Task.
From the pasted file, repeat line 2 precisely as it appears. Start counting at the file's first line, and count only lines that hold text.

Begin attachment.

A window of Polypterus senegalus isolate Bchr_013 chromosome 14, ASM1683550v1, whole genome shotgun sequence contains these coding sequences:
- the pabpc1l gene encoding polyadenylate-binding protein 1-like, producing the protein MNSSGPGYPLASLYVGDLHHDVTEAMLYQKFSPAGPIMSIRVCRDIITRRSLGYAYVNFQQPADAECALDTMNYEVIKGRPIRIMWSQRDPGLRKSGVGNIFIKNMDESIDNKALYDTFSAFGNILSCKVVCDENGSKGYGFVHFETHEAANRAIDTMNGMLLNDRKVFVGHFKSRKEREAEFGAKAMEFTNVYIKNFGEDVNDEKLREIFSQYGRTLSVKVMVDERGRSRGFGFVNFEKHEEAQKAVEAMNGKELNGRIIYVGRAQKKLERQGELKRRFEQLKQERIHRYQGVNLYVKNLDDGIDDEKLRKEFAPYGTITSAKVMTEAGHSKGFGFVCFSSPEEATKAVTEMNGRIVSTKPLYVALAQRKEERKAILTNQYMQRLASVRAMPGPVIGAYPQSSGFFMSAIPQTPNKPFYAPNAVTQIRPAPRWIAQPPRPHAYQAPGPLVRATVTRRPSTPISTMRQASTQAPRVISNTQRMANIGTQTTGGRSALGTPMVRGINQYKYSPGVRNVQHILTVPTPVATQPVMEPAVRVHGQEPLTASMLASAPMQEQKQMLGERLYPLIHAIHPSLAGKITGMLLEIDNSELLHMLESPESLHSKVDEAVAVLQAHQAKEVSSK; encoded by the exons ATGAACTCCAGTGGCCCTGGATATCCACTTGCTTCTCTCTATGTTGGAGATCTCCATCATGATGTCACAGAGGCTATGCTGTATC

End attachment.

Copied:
- the pabpc1l gene encoding polyadenylate-binding protein 1-like, producing the protein MNSSGPGYPLASLYVGDLHHDVTEAMLYQKFSPAGPIMSIRVCRDIITRRSLGYAYVNFQQPADAECALDTMNYEVIKGRPIRIMWSQRDPGLRKSGVGNIFIKNMDESIDNKALYDTFSAFGNILSCKVVCDENGSKGYGFVHFETHEAANRAIDTMNGMLLNDRKVFVGHFKSRKEREAEFGAKAMEFTNVYIKNFGEDVNDEKLREIFSQYGRTLSVKVMVDERGRSRGFGFVNFEKHEEAQKAVEAMNGKELNGRIIYVGRAQKKLERQGELKRRFEQLKQERIHRYQGVNLYVKNLDDGIDDEKLRKEFAPYGTITSAKVMTEAGHSKGFGFVCFSSPEEATKAVTEMNGRIVSTKPLYVALAQRKEERKAILTNQYMQRLASVRAMPGPVIGAYPQSSGFFMSAIPQTPNKPFYAPNAVTQIRPAPRWIAQPPRPHAYQAPGPLVRATVTRRPSTPISTMRQASTQAPRVISNTQRMANIGTQTTGGRSALGTPMVRGINQYKYSPGVRNVQHILTVPTPVATQPVMEPAVRVHGQEPLTASMLASAPMQEQKQMLGERLYPLIHAIHPSLAGKITGMLLEIDNSELLHMLESPESLHSKVDEAVAVLQAHQAKEVSSK; encoded by the exons ATGAACTCCAGTGGCCCTGGATATCCACTTGCTTCTCTCTATGTTGGAGATCTCCATCATGATGTCACAGAGGCTATGCTGTATC